Full Spectrum NX1000

Samsung NX1000 Full spectrum UV & IR conversion

I was after a cheap high resolution camera/sensor that could easily be adapted to full spectrum sensitivity (sensitive to infrared and ultraviolet light), would let me get optics close to the sensor (e.g. didn’t have all the mirror & gubbins of an SLR), had a relatively large sensor size, had decent video and manual exposure control, and ideally buttons so that I could interface the system with some custom hardware that mimics button presses if necessary. The Samsung NX1000 seemed to fit the bill; a 20.3 MP APS-C size sensor, cost about £70 second hand. Most CMOS & CCD sensors are a bit sensitive to UV and highly sensitive to IR, but manufacturers place a filter in front of the sensor to block these usually unwanted wavelengths out. This filter can be removed and then UV pass, visible pass and IR pass filters can be placed in front of the lens to photograph in any desired wavelength band.

The result of the NX1000 conversion is great. I’m very impressed by the quality of this camera’s photos, and its sensitivity to UV is pretty good – it seems about half as sensitive as my Canon 7D with the same lens and ISO, and perfectly able to film in UV on a sunny day with minimal noise.

I’ve mostly been testing with a Novoflex Noflexar 35mm lens. A great UV lens with minimal chromatic distortion betwen visible and UV.

Tools

  • Small cross-head screwdriver
  • Hex key
  • Something to prize up the casing (e.g. tough fingernails or a screwdriver with a bit of insulation tape over the end)
  • Strong plastic tweezers, or metal tweezers with the ends protected with insulation tape
  • Digital calipers (optional – useful for aligning sensor)
  • Black PVC insulation tape (for extra light blocking)

Warning

Taking apart the camera body down to the sensor involves undoing the three screws that control the position of the sensor in the focal plane of the lens. This is set in the factory and if you move these screws you might struggle to get a uniform focus ever again. Even more of a danger is tearing a ribbon or damaging the electronics by accident, so don’t do this unless you’re aware of the risks.

Dismantling the body

Take out the battery & SD card for safety & to avoid short circuits.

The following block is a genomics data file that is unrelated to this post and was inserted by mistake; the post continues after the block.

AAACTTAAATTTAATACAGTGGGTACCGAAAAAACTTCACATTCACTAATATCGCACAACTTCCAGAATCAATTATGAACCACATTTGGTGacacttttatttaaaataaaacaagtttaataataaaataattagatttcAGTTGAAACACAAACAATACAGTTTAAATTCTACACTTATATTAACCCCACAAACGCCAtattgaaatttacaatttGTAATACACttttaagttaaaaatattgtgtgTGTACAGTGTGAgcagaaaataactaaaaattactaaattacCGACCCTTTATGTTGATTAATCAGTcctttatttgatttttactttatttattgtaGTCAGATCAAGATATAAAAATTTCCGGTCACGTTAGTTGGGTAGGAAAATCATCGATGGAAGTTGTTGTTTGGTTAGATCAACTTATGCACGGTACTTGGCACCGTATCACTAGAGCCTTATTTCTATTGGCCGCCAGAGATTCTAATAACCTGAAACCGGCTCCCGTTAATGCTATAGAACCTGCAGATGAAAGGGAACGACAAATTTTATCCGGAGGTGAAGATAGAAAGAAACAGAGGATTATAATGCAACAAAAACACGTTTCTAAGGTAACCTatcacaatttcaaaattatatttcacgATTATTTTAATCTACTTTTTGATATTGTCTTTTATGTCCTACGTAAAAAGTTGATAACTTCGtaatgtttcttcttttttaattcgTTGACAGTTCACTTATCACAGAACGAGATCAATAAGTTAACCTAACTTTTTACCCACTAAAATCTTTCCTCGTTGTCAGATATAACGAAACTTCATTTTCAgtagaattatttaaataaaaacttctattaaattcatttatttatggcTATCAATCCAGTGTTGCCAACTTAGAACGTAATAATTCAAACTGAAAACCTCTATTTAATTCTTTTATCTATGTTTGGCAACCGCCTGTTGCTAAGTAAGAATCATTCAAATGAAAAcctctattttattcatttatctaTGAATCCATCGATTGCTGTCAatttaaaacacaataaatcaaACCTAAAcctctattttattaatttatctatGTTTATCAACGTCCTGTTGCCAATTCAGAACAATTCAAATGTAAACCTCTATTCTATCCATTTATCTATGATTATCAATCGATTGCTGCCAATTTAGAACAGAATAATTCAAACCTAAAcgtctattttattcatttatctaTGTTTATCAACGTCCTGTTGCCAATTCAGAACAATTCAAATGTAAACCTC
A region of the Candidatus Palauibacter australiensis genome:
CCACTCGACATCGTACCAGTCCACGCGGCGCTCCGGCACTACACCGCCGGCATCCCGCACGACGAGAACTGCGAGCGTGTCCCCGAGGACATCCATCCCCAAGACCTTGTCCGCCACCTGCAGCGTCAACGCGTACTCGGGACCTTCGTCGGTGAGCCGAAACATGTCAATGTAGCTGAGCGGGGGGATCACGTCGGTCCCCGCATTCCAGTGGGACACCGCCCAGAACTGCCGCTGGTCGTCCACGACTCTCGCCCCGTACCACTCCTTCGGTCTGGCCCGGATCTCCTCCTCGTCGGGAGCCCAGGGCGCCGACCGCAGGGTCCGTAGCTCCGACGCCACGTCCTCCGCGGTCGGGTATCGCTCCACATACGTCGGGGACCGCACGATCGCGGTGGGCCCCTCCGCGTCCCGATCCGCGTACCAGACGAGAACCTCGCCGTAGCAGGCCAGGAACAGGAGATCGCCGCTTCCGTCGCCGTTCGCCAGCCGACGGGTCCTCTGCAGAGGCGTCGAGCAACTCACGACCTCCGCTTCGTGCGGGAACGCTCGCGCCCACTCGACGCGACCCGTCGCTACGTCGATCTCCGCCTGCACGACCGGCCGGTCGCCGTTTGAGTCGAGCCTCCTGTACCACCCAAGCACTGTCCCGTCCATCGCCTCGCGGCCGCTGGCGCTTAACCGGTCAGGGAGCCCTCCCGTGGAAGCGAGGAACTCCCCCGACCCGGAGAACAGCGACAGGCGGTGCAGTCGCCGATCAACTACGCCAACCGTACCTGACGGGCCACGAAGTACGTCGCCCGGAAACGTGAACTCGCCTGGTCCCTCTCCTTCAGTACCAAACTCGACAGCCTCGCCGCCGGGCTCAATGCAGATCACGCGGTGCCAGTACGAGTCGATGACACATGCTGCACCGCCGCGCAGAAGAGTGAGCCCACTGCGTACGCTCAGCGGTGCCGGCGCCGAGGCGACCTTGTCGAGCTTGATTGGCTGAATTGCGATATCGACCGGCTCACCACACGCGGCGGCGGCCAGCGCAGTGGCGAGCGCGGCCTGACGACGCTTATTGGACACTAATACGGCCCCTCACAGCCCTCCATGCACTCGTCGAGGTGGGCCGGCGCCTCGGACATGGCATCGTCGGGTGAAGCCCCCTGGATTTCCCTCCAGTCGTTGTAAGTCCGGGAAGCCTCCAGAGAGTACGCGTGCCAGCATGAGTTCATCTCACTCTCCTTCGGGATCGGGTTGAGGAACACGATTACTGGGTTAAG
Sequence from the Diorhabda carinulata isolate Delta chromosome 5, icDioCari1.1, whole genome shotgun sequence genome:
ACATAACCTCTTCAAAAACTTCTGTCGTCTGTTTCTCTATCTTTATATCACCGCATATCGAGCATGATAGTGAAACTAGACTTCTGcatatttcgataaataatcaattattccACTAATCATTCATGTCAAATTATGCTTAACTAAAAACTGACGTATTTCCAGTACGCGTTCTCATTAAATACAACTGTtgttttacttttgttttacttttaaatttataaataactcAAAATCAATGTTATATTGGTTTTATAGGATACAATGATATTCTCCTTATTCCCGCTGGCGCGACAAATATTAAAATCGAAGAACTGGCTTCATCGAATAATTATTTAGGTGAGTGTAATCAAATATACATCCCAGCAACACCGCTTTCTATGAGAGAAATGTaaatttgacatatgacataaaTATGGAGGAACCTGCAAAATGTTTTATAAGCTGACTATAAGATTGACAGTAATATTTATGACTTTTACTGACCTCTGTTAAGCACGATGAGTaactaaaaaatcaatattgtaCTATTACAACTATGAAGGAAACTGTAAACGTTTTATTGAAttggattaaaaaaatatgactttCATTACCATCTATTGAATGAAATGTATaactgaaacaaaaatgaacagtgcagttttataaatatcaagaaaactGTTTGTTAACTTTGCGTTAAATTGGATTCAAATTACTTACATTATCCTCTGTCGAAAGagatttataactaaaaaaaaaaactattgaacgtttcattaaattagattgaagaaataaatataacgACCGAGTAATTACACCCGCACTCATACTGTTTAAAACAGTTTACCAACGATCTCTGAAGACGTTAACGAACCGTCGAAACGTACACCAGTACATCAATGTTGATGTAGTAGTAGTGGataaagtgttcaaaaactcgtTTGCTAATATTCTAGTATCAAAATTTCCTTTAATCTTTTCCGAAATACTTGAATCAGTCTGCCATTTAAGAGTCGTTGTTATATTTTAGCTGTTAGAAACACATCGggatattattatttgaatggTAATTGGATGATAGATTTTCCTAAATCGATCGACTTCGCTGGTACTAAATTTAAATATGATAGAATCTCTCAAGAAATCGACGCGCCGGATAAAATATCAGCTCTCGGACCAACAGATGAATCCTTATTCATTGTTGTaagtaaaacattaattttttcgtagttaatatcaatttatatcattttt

Unscrew all the required screws. There are two screws on the right side of the body (one under the USB flap), one on the left, and three on the bottom (you don’t need to undo the screw nearest the front of the camera next to the tripod mount). Very gently prize off the rear casing with the screen. Don’t pull too hard because there’s a ribbon to undo that you might tear (at the top right of this photo). Use the tweezers to very gently pull the ribbon out of its connector. Some (but not all) of the ribbon connectors have a flap you need to pull up to release the ribbon:

NX1000 IR UV conversion - prize off the screen
NX1000 IR UV conversion – prize off the screen

Keep undoing more ribbons:

NX1000 UV IR full spectrum
NX1000 UV IR full spectrum

Next, prize off the little metal cover on the flash shoe to reveal the two screws underneath and undo these screws:

NX1000 - Screws hidden under the flash hotshoe
NX1000 – Screws hidden under the flash hotshoe

Now you can take the top casing off:

NX1000-FullSpectrum-4

Once you’ve disconnected all the ribbons in the way (and one power connector) you’ll have access to the three hex screws securing the sensor housing. These tighten into springs to set the precise position of the sensor.

NX1000-FullSpectrum-3

I used digital callipers to measure the distance between the sensor housing and the camera chassis (the length of the springs in the above photo). I made a note of these distances so I could re-set them later. Removal of the filter causes a change of focus, you can restore normal focussing by moving the sensor 0.6mm closer to the lens than these values you just measured. The distances for the screw at the bottom of the camera can be measured with the other end of the callipers (because there’s not space to get the normal end of the callipers in), measuring against the plastic casing.

NX1000-FullSpectrum-2

Finally you can undo these three screws and take off the sensor housing. Remove the two little screws securing the sonic dust cleaner and IR/UV blocking filter.

NX1000-FullSpectrum-1

I removed both the IR/UV blocking filter and the sonic dust cleaner for maximal spectral sensitivity. Camera conversions would now often replace the filters with a clear (e.g. quartz) filter for protection and to restore (roughly) the same refractive index in front of the sensor. But I’m using manual lenses with plenty of freedom to move the lenses back and forth, so didn’t bother sourcing the clear filter and it focuses perfectly.

This conversion revealed a fair amount of light leaking onto the sensor from the camera itself. This only occurred on long exposure shots, and resulted in a bright haze on the image. This was presumably due to light from the camera’s circuitry and screen. To remove the effect I used some black PVC insulation tape to make a light-blocking skirt around the sensor.

NX1000-FullSpectrum-9